If trees could talk, what would they say?

I found myself asking this question each day we hiked amongst the redwoods.


Some of these old growth redwoods have been on the earth for well over a THOUSAND YEARS. Stop and think about that for a minute. Really wrap your brain around what that means.

America has been a country since 1776 – that’s 240 years. These trees were already fully grown and massive.

1620 – Pilgrims land at Plymouth Rock. That’s 396 years ago. These trees were standing where they are now.

1368 – Ming dynasty begins (and lasts 276 years by the way), these trees were STILL standing where they are today. 648 years ago.

1000 – Vikings discover North America. That’s 1,016 years ago. These trees were already firmly planted in the ground, about 8″-10″ in diameter if not more.

I’m writing this all out, I’m proofreading it, I was there hiking amongst them and I still can’t fully wrap my brain around it. It is just about impossible for me to put into words the exact experience of hiking amongst trees that have been standing in this country — on this soil — created by mother nature centuries ago.

The tallest redwood recorded is 380 feet tall. Most of the old growth trees are well over 300 feet. To give that some perspective, a 3-story building is about 40 feet tall. Trying to stand at the base and look up at these massive giants started to make my neck hurt!


Can you spot me in this photo? 🙂

At this point, I will stop and let the photos do most of the talking.

Roots of a downed giant.

Roots of a downed giant.


Fern Canyon at the end of James Irvine trail, just off the Pacific Ocean.

Inside a "fairy ring".

Inside a fairy ring: “When the parent tree dies, a new generation of trees rise, creating a circle of trees that are often called fairy rings.”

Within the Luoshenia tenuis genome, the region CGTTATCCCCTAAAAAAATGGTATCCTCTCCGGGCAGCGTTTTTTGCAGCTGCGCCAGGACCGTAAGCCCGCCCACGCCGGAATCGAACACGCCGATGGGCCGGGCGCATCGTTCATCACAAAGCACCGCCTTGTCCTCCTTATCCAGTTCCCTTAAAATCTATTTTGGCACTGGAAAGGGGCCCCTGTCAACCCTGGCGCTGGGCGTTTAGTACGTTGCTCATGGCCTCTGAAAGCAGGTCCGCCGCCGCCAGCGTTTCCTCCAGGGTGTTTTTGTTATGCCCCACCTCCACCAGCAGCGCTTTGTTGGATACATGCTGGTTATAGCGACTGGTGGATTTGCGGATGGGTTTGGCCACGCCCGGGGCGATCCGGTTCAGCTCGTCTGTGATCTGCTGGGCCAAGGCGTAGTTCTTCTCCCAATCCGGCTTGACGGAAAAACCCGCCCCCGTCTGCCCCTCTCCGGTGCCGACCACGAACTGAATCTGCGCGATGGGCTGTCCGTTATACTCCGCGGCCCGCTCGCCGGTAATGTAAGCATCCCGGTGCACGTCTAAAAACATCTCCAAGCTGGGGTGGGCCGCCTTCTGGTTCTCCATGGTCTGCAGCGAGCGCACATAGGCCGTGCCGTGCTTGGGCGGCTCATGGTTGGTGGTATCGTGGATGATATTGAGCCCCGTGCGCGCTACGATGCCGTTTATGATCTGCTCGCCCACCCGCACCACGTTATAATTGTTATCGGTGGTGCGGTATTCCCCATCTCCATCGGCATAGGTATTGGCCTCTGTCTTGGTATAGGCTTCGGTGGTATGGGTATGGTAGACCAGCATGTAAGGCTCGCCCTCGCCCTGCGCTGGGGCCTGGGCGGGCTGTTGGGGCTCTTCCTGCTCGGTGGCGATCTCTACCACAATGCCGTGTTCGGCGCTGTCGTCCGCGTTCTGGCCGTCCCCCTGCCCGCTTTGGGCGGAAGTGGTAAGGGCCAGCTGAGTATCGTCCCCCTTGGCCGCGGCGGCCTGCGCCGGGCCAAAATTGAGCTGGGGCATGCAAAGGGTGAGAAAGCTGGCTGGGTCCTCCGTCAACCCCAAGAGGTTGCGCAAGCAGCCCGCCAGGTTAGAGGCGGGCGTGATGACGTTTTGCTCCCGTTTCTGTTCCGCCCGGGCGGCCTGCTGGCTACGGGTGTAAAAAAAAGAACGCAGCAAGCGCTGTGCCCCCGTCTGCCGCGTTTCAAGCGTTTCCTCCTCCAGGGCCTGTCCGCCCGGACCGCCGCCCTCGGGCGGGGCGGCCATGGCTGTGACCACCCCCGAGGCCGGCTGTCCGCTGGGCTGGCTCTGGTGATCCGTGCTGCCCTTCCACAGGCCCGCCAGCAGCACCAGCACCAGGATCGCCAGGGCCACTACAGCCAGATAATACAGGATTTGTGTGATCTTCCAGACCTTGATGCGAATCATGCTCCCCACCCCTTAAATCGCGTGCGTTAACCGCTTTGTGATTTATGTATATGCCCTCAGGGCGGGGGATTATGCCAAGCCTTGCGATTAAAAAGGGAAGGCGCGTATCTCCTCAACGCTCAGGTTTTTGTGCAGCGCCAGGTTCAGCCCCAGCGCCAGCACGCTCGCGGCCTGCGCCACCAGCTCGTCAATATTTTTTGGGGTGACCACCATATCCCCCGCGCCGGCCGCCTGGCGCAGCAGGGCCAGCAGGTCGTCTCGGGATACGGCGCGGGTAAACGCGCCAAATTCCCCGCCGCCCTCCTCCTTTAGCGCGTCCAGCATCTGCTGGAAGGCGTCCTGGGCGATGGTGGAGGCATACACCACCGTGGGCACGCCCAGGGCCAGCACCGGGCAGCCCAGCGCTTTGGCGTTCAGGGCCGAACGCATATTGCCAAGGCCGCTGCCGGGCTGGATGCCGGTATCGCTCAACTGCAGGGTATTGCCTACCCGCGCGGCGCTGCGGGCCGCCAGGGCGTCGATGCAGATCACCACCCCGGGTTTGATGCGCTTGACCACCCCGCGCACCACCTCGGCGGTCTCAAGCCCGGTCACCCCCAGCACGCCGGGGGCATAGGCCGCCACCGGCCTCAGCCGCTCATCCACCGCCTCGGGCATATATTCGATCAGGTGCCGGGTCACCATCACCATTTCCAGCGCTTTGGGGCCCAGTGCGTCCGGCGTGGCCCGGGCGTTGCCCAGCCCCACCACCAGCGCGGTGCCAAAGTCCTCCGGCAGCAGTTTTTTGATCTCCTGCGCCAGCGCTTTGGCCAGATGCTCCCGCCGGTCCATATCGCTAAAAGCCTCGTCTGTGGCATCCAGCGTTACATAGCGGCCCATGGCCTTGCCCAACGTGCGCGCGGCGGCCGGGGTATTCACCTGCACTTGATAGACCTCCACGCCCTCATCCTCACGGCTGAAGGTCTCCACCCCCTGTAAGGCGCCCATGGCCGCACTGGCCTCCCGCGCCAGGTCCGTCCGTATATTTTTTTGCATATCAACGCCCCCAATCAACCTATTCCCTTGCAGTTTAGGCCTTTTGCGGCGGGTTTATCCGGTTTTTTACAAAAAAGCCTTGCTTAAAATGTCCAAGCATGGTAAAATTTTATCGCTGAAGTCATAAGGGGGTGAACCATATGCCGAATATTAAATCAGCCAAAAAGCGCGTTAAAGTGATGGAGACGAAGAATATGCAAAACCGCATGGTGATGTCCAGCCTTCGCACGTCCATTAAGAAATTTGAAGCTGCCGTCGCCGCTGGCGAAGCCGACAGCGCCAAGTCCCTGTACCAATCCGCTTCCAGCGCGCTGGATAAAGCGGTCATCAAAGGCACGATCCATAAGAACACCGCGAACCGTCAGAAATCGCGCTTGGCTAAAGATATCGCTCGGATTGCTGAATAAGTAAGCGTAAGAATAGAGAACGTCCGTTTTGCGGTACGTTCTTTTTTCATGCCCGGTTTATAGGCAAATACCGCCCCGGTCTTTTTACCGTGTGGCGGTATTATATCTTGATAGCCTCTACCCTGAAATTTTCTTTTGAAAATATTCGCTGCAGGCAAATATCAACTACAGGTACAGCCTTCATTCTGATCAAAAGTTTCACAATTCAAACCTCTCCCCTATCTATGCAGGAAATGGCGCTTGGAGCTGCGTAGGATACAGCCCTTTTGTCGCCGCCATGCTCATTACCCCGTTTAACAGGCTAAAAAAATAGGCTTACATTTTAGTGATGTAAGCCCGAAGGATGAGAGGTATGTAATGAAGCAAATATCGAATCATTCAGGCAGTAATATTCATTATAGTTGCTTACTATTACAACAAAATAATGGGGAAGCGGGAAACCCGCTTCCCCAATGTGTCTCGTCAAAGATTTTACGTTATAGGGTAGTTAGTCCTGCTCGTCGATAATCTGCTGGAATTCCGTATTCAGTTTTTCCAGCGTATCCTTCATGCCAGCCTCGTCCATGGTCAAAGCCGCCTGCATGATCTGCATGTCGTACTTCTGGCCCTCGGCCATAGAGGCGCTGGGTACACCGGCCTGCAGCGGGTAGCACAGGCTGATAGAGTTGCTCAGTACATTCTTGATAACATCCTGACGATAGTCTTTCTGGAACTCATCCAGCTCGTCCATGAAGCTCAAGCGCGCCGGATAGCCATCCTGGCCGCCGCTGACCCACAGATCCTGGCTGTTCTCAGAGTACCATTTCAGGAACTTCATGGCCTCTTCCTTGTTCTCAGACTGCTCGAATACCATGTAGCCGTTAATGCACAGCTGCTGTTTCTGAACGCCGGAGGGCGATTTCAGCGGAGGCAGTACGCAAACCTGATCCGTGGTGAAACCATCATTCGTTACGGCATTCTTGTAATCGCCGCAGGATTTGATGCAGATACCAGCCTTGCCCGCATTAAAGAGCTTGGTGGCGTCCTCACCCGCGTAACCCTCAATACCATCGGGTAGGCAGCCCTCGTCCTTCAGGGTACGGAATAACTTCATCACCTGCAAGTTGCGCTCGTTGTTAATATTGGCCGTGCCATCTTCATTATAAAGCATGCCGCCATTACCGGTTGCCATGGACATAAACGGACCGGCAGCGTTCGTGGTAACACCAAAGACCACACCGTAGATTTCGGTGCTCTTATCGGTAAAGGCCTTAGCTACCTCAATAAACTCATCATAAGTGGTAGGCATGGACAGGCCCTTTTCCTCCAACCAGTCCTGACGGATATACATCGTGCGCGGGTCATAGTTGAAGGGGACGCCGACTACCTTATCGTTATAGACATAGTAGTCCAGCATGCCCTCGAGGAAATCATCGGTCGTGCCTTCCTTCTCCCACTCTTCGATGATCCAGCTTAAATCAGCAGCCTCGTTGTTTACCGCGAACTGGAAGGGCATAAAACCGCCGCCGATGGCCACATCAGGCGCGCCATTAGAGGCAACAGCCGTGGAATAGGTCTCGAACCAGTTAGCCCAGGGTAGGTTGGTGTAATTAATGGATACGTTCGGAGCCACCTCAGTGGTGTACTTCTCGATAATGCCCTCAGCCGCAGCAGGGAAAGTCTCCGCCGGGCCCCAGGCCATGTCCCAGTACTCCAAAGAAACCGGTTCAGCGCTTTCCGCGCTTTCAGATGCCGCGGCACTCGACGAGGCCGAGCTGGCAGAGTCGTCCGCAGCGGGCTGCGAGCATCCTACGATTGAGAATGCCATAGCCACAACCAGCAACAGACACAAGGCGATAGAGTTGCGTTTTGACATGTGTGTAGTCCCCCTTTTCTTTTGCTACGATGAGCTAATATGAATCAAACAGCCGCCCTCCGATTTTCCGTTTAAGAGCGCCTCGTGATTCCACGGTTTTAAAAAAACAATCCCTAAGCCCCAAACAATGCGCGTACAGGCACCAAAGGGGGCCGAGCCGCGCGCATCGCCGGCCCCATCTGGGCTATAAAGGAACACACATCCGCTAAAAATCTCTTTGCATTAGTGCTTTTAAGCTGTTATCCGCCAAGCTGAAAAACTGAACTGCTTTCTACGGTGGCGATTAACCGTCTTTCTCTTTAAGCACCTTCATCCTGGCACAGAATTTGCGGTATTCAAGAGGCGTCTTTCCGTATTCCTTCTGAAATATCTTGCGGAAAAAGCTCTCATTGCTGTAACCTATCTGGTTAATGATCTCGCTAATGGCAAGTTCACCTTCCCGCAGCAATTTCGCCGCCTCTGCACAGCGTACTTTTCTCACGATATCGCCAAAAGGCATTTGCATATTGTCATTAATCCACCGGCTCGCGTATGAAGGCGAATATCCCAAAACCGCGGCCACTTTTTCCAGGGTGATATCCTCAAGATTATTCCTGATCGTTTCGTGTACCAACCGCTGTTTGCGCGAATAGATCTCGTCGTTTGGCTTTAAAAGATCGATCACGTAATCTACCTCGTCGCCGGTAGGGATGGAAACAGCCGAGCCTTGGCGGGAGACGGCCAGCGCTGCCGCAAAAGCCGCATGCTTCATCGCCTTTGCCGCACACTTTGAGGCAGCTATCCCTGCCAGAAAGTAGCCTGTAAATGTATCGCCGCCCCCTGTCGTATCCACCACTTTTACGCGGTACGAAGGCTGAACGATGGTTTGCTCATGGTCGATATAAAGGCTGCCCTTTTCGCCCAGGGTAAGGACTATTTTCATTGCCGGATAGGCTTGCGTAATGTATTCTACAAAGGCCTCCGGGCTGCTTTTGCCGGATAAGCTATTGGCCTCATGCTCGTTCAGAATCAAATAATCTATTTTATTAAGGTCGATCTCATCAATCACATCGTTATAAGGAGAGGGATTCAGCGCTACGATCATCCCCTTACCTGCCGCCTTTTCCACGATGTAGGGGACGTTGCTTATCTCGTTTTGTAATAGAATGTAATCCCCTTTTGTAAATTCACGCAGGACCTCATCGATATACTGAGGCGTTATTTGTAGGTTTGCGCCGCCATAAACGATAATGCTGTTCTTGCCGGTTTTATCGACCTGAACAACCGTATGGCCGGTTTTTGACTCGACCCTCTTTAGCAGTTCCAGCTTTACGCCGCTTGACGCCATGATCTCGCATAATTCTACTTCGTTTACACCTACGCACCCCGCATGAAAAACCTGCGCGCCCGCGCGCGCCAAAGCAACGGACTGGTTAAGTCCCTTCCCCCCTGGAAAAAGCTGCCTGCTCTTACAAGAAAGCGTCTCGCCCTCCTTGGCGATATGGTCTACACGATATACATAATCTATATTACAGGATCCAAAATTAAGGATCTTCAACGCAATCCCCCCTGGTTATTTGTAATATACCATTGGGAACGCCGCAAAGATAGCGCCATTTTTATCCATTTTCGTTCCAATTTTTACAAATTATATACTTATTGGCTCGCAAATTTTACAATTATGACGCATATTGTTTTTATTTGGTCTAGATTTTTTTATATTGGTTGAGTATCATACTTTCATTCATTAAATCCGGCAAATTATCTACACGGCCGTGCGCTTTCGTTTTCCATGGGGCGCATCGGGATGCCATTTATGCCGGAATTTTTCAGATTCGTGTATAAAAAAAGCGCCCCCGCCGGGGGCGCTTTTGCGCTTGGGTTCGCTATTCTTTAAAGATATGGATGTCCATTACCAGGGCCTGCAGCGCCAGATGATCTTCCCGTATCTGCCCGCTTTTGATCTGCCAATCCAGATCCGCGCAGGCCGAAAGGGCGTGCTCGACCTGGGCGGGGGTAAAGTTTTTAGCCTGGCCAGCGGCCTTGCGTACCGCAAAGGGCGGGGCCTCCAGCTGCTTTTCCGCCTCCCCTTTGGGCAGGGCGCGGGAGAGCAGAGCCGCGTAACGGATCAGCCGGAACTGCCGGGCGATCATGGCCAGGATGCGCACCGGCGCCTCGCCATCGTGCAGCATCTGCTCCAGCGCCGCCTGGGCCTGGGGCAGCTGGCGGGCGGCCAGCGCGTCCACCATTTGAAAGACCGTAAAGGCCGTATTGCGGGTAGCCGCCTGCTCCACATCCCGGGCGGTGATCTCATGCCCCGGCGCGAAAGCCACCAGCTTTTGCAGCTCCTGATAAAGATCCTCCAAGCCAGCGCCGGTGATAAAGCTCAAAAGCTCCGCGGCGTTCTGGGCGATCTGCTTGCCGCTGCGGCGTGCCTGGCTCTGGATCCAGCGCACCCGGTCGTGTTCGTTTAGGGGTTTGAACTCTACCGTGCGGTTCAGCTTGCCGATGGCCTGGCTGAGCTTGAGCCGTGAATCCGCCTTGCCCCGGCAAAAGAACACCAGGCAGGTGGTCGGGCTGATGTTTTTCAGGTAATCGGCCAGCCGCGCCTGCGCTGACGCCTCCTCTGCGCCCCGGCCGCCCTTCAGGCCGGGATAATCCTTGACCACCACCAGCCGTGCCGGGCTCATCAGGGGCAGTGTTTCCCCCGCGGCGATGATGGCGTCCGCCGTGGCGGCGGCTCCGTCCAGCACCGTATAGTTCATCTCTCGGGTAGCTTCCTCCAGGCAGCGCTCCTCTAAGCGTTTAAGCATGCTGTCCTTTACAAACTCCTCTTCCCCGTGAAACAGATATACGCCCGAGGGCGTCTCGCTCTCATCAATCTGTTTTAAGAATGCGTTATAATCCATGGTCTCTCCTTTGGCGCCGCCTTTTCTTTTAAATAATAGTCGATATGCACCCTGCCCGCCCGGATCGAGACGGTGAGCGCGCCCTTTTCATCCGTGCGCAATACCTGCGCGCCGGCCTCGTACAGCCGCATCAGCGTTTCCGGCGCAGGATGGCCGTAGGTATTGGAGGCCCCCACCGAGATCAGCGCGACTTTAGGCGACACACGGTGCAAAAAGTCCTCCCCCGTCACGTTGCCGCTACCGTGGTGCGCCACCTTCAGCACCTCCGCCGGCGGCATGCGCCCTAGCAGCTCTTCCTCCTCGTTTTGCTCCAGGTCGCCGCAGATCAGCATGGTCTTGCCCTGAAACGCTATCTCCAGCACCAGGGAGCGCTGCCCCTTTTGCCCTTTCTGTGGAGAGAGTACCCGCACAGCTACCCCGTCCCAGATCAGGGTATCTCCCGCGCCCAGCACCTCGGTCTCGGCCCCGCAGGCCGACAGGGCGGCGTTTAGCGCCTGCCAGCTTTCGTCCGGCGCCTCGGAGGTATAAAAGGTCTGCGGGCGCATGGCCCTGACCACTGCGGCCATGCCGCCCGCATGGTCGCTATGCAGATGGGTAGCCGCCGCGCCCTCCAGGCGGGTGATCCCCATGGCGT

Mill Creek trail hike


In a world engulfed by technology, life can get complicated and so fast paced our heads feel like they are spinning. There is no off button, unless we get out into nature to take a deep breath, disconnect and force ourselves to slow down. I encourage everyone to do this as often as necessary.

I mean, look how relaxed we are? This photo was taken by Curt, the owner of bnb Hiouchi as we were about to hit the road. Staying at Curt and Meg’s house was an absolute dream! If you ever head up that way, definitely look into staying there to see if it will fit your needs. They are both extremely welcoming; after breakfast each morning, we had a hard time wrapping up the conversations to get going about our day. I cannot say enough positive things about bnb Hiouchi. Clean, comfortable (like home), beautiful view of the Smith River, unique, and delicious breakfasts!



The Smith River is a couple hundred feet from bnb Hiouchi, down a steep staircase. When I went down on our first full day there, I saw probably a hundred dragon flies buzzing around the water. In my head, they looked like little fairies. My mother-in-law would have LOVED it!

Oh, and the wedding? The wedding was absolutely magical. Many tears of joy and love were shed for the happy couple. Mr. ZR and I were so grateful their wedding was the catalyst for this unforgettable trip. I took 800+ photos from departure to the flight home; it was incredibly hard to narrow it down and only put 17 photos in this post. 🙂

Have you ever been to see the great redwoods?


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2 Responses to Coast Redwoods + A Wedding

  1. Curt says:

    Love this post! Thanks for the mention and link.